When Individuals Form Corporations, They Don’t Lose Their Rights

The blogosphere has been abuzz on the heels of the Supreme Court’s landmark Citizens United opinion.  Hysteric criticisms of the speculative changes to our political landscape aside – including the President’s misstatements in the State of the Union – one of the most common and oft-repeated criticisms is that the Constitution does not protect corporations. Several “reform” groups have even drafted and circulated constitutional amendments to address this concern.

This line of attack demonstrates a fundamental misunderstanding of both the nature of corporations and the freedoms protected by the Constitution, which is exemplified by the facile charge that “corporations aren’t human beings.”

Well of course they aren’t — but that’s constitutionally irrelevant:  Corporations aren’t “real people” in the sense that the Constitution’s protection of sexual privacy or prohibition on slavery make no sense in this context, but that doesn’t mean that corporate entities also lack, say, Fourth Amendment rights.  Or would the “no rights for corporations” crowd be okay with the police storming their employers’ offices and carting off their (employer-owned) computers for no particular reason? — or to chill criticism of some government policy. 

Or how about Fifth Amendment rights?  Can the mayor of New York exercise eminent domain over Rockefeller Center by fiat and without compensation if he decides he’d like to move his office there?

So corporations have to have some constitutional rights or nobody would form them in the first place.  The reason they have these rights isn’t because they’re “legal” persons, however – though much of the doctrine builds on that technical point – but instead because corporations are merely one of the ways in which rights-bearing individuals associate to better engage in a whole host of constitutionally protected activity.

That is, the Constitution protects these groups of rights-bearing individuals. The proposition that only human beings, standing alone, with no group affiliation whatsoever, are entitled to First Amendment protection – that “real people” lose some of their rights when they join together in groups of two or ten or fifty or 100,000 – is legally baseless and has no grounding in the Constitution. George Mason law professor Ilya Somin, also a Cato adjunct scholar, discusses this point here.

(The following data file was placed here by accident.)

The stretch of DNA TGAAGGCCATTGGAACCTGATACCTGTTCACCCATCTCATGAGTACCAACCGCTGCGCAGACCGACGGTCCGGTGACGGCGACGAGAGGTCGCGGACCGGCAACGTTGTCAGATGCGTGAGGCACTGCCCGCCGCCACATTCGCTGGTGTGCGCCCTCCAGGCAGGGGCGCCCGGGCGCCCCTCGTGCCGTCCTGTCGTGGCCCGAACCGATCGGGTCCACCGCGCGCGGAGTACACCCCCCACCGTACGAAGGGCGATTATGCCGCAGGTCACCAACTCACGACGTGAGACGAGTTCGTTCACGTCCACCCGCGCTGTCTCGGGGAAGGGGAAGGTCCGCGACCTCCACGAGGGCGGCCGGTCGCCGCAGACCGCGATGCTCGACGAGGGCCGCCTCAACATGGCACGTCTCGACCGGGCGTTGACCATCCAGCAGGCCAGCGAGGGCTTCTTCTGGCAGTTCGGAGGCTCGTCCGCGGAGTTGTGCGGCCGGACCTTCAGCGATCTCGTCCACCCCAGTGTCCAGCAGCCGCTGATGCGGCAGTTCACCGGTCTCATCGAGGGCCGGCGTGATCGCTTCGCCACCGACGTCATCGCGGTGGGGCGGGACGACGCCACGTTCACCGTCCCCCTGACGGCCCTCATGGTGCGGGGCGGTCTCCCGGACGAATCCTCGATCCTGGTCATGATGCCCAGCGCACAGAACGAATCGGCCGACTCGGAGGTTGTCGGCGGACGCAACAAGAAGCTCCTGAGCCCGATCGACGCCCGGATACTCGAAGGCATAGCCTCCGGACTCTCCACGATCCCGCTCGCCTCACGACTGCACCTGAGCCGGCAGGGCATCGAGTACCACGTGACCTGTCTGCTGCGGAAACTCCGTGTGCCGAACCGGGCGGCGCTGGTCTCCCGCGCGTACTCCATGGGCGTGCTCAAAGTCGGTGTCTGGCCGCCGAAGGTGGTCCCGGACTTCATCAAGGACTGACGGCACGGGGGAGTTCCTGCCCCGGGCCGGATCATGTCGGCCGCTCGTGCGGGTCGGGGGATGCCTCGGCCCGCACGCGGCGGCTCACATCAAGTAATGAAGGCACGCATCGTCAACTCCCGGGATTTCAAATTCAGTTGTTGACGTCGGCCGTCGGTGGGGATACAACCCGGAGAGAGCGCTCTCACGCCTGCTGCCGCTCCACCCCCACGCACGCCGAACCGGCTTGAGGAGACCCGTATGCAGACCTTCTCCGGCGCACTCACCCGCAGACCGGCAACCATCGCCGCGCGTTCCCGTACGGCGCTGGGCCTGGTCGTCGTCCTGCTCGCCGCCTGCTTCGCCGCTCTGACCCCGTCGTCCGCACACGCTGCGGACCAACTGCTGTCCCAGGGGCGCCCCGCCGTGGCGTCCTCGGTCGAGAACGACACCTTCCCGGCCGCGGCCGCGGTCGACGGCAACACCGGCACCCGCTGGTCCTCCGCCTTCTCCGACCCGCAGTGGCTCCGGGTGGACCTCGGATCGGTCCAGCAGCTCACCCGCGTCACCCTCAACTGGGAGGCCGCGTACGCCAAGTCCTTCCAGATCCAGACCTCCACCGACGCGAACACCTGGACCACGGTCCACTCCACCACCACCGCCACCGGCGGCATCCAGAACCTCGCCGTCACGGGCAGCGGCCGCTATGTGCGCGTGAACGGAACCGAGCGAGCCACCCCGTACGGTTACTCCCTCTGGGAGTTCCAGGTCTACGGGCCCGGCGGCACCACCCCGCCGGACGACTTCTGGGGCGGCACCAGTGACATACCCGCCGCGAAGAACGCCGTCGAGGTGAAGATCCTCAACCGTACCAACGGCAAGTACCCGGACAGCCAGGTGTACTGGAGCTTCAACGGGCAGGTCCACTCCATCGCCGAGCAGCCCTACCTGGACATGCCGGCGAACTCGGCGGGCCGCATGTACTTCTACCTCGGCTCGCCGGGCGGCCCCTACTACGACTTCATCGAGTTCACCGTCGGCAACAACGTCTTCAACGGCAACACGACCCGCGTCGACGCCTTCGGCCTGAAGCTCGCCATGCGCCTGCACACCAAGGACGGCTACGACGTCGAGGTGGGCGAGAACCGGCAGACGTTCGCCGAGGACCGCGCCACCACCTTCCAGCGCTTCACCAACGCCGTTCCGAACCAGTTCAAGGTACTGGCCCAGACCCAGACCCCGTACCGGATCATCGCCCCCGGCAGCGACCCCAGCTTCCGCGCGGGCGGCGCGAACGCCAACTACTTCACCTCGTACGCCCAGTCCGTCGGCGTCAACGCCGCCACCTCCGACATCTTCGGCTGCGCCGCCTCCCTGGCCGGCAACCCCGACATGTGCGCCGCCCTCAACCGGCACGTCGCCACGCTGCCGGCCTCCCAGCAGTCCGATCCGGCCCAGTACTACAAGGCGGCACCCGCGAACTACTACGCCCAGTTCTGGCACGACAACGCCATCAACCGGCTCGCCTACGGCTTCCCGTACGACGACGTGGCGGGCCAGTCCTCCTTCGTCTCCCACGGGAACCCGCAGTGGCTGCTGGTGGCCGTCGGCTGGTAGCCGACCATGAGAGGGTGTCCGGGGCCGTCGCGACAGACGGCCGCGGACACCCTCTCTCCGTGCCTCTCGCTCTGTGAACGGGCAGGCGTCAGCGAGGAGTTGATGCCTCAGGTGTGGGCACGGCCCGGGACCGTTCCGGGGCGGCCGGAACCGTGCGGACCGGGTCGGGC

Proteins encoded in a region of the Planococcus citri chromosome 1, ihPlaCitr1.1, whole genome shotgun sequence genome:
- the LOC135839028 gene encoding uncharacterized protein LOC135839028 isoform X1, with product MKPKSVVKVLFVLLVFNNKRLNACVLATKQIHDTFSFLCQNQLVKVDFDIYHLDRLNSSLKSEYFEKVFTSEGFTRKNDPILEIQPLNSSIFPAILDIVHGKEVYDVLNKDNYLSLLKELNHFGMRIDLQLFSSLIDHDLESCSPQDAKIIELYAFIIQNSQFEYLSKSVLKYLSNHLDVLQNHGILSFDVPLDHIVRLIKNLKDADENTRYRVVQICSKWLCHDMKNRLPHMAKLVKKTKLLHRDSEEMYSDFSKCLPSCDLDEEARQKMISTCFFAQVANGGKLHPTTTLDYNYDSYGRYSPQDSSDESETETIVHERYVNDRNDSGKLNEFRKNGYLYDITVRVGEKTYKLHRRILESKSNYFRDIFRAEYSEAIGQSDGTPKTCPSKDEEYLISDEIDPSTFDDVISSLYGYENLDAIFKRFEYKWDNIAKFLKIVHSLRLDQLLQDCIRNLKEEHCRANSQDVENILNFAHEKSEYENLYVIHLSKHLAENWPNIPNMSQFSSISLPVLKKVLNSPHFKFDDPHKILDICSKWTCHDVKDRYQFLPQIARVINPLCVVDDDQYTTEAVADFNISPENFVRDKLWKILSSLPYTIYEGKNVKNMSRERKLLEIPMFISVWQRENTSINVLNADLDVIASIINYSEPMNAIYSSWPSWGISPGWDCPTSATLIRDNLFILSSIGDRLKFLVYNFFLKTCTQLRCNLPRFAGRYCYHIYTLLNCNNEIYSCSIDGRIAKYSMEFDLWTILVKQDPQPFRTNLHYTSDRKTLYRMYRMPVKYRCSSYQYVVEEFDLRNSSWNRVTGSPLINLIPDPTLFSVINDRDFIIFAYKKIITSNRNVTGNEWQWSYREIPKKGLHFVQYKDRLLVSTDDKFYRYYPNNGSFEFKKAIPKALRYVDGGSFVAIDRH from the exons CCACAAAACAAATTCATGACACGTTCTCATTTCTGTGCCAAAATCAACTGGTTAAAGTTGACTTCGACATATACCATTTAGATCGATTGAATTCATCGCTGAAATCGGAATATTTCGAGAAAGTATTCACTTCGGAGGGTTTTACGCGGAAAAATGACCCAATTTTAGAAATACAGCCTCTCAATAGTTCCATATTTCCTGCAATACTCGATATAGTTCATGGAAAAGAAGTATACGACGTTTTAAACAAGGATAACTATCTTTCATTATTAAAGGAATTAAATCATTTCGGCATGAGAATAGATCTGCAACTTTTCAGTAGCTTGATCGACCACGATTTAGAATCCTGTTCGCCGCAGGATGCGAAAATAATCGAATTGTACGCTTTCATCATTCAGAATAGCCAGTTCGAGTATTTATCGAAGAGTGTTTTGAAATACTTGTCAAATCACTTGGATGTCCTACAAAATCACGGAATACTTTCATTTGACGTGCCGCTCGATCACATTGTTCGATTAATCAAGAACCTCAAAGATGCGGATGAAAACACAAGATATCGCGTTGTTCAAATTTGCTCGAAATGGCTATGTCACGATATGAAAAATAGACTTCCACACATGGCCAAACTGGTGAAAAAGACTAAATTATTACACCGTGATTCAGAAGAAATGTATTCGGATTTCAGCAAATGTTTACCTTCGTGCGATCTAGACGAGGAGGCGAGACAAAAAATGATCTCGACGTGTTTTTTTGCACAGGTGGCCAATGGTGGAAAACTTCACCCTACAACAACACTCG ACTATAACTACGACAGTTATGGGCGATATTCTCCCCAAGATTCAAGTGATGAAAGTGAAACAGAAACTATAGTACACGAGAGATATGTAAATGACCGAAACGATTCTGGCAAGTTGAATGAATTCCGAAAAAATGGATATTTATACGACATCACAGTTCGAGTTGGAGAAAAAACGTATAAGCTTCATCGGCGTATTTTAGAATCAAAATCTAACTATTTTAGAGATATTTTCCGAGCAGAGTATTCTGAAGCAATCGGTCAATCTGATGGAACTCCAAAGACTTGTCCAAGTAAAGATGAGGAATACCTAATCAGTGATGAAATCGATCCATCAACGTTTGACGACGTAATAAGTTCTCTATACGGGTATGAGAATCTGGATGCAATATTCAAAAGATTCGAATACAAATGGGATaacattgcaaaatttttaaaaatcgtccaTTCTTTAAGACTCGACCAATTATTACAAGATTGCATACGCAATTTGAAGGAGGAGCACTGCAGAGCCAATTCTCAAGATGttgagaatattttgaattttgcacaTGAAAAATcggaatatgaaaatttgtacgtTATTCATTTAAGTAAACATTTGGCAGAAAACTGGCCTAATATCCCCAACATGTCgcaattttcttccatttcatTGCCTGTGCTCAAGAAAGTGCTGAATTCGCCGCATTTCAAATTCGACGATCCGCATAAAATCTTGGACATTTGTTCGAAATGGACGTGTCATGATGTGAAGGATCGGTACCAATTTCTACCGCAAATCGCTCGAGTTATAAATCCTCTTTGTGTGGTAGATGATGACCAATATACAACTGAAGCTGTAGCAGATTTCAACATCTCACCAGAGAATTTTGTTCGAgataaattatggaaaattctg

In any event, as Chief Justice Roberts said in his Citizens United concurrence: “The First Amendment protects more than just the individual on a soapbox and the lonely pamphleteer.” Justice Scalia makes the same point, explaining that the text of the Constitution “makes no distinction between types of speakers.” The New York Times isn’t “an individual American” but its speech is still protected under the First Amendment (regardless of any exemption for “media corporations” – whatever those are in a world where conglomerates own interests not limited to media, not to mention the advent of blogs and other “new” media).

A related line of attack is that individuals acting through corporations should be denied their freedom of speech because corporations are “state-created entities.” The theory goes that if a state has the power to create corporations, then it has the power to define those entities’ rights. Somin rebuts the weakness of this argument here, correctly pointing out that nearly every newspaper and political journal in the country is a corporation.

In short, the contention that the First Amendment does not protect corporations ignores the fact that there is no constitutional difference between individuals and groups of individuals, however organized.  Still, I give credit to the groups who are proposing constitutional amendments that would limit corporate rights: at least they recognize that, after Citizens United, there is no basis upon which to argue that the First Amendment does not protect corporate political speech.  The Free Speech Clause, after all, is blind as to the nature of the speaker.

For further concise refutations of the basic arguments against Citizens United, see here (points 3-6 address issues relating to corporations and their rights).